Known as the first name in digital type, Adobe is one of the main reasons your Mom knows what a typeface is.
Over 25 years ago, they had a huge hand in developing the technologies that sparked the desktop publishing revolution. Today, they’re a great resource if you’re looking for typefaces that are classic or cutting edge, and they’re always determined to make faces that have broad language support.
For our purposes, we’re using the Classification Guide found here in the Adobe Font Finder.
Adobe has thousands of typefaces in their library and like Linotype and FontShop, their classification systems are geared towards the consumer more than the scholar.
The Sans-Serif single category is lacking where the Serifs are strange. Venetian and Gerald, while different, could easily be looped together under something like an Old Style. then we have transitional and two terms we fully thought were basically synonyms: Didone and Modern (feel free to argue with us in the comments).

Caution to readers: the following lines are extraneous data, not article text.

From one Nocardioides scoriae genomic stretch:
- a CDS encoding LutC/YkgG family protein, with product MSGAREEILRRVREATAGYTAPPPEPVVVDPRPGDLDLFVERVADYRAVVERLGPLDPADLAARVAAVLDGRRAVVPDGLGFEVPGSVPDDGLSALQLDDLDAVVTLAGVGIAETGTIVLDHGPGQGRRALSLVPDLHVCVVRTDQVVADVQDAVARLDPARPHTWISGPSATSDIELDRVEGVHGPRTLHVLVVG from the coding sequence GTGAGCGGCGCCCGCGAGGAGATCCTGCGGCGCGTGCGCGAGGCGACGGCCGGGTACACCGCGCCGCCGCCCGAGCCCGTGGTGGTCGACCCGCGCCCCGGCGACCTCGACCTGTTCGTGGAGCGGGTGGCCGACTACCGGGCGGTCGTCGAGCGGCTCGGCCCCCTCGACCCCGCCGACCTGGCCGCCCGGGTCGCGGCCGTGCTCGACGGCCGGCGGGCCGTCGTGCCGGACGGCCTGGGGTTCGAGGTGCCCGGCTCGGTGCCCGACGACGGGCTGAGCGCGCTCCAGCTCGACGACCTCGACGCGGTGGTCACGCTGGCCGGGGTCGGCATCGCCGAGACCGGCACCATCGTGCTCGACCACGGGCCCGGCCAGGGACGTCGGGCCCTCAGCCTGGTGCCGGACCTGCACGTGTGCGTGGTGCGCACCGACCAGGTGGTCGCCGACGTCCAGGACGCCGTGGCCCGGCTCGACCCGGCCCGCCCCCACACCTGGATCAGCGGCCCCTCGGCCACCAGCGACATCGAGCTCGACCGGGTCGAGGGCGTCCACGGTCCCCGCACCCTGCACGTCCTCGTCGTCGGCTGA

Adobe calls out Blackletter, Monospaced and Script outside of the Decorative & Display category. Which could either be considered a move in brilliancy or a move in seriously confused. Right now we’re leaning towards confused. Perhaps the decision is motivated by the fact that those three categories are the biggest and most likely to be reasonably used outside of the umbrella of the Serif or a Sans. But then where are the Slabs?
Decorative & Display in itself is a good attempt. But we have to wonder if every single Display face would fit into one of those seven categories, and if the answer is no, then why both subdividing Decorative & Display at all?
Keep checking back; one of these days we’ll tackle Typekit too.